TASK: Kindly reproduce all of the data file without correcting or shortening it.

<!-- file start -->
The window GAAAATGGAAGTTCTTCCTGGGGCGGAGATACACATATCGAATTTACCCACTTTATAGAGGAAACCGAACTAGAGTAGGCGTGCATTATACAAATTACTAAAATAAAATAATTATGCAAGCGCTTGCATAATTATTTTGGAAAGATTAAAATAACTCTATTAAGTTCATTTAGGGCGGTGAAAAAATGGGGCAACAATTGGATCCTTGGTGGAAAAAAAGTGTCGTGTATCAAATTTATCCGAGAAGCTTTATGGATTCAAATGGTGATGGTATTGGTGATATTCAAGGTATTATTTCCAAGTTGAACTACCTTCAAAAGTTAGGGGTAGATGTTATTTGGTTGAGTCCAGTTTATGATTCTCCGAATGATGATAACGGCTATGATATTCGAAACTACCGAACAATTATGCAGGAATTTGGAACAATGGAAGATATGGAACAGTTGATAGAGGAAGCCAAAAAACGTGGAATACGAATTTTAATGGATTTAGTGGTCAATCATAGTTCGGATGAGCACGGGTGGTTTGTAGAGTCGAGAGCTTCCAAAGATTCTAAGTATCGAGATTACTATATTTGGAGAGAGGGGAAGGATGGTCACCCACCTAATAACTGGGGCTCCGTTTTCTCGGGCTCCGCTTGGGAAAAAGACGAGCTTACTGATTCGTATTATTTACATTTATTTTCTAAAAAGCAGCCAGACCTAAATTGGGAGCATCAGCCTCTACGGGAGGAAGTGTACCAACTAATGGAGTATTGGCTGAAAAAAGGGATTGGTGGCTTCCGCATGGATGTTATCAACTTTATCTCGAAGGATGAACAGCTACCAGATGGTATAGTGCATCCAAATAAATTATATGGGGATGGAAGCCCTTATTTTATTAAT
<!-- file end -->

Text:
The window GAAAATGGAAGTTCTTCCTGGGGCGGAGATACACATATCGAATTTACCCACTTTATAGAGGAAACCGAACTAGAGTAGGCGTGCATTATACAAATTACTAAAATAAAATAATTATGCAAGCGCTTGCATAATTATTTTGGAAAGATTAAAATAACTCTATTAAGTTCATTTAGGGCGGTGAAAAAATGGGGCAACAATTGGATCCTTGGTGGAAAAAAAGTGTCGTGTATCAAATTTATCCGAGAAGCTTTATGGATTCAAATGGTGATGGTATTGGTGATATTCAAGGTATTATTTCCAAGTTGAACTACCTTCAAAAGTTAGGGGTAGATGTTATTTGGTTGAGTCCAGTTTATGATTCTCCGAATGATGATAACGGCTATGATATTCGAAACTACCGAACAATTATGCAGGAATTTGGAACAATGGAAGATATGGAACAGTTGATAGAGGAAGCCAAAAAACGTGGAATACGAATTTTAATGGATTTAGTGGTCAATCATAGTTCGGATGAGCACGGGTGGTTTGTAGAGTCGAGAGCTTCCAAAGATTCTAAGTATCGAGATTACTATATTTGGAGAGAGGGGAAGGATGGTCACCCACCTAATAACTGGGGCTCCGTTTTCTCGGGCTCCGCTTGGGAAAAAGACGAGCTTACTGATTCGTATTATTTACATTTATTTTCTAAAAAGCAGCCAGACCTAAATTGGGAGCATCAGCCTCTACGGGAGGAAGTGTACCAACTAATGGAGTATTGGCTGAAAAAAGGGATTGGTGGCTTCCGCATGGATGTTATCAACTTTATCTCGAAGGATGAACAGCTACCAGATGGTATAGTGCATCCAAATAAATTATATGGGGATGGAAGCCCTTATTTTATTAAT